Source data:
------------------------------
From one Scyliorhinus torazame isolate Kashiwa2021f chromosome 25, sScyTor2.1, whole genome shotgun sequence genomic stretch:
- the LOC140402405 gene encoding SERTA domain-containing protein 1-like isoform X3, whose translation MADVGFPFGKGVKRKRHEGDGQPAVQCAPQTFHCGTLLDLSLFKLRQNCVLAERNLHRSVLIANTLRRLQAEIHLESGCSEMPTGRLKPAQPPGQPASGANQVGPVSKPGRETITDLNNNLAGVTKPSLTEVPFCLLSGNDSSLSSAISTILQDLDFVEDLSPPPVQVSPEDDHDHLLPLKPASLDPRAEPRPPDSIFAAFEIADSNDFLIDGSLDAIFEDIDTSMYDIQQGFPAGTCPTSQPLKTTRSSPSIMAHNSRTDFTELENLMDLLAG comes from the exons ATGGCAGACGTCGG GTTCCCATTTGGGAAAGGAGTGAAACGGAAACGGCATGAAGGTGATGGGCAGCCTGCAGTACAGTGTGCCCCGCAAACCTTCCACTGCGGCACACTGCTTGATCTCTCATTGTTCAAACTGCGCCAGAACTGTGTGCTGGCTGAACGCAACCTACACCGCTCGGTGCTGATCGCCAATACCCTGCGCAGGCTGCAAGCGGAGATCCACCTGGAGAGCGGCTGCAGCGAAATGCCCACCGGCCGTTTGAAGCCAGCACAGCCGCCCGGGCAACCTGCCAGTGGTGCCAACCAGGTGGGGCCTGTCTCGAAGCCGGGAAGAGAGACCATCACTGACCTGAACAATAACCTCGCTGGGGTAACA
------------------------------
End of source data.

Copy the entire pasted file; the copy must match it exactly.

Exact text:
From one Scyliorhinus torazame isolate Kashiwa2021f chromosome 25, sScyTor2.1, whole genome shotgun sequence genomic stretch:
- the LOC140402405 gene encoding SERTA domain-containing protein 1-like isoform X3, whose translation MADVGFPFGKGVKRKRHEGDGQPAVQCAPQTFHCGTLLDLSLFKLRQNCVLAERNLHRSVLIANTLRRLQAEIHLESGCSEMPTGRLKPAQPPGQPASGANQVGPVSKPGRETITDLNNNLAGVTKPSLTEVPFCLLSGNDSSLSSAISTILQDLDFVEDLSPPPVQVSPEDDHDHLLPLKPASLDPRAEPRPPDSIFAAFEIADSNDFLIDGSLDAIFEDIDTSMYDIQQGFPAGTCPTSQPLKTTRSSPSIMAHNSRTDFTELENLMDLLAG comes from the exons ATGGCAGACGTCGG GTTCCCATTTGGGAAAGGAGTGAAACGGAAACGGCATGAAGGTGATGGGCAGCCTGCAGTACAGTGTGCCCCGCAAACCTTCCACTGCGGCACACTGCTTGATCTCTCATTGTTCAAACTGCGCCAGAACTGTGTGCTGGCTGAACGCAACCTACACCGCTCGGTGCTGATCGCCAATACCCTGCGCAGGCTGCAAGCGGAGATCCACCTGGAGAGCGGCTGCAGCGAAATGCCCACCGGCCGTTTGAAGCCAGCACAGCCGCCCGGGCAACCTGCCAGTGGTGCCAACCAGGTGGGGCCTGTCTCGAAGCCGGGAAGAGAGACCATCACTGACCTGAACAATAACCTCGCTGGGGTAACA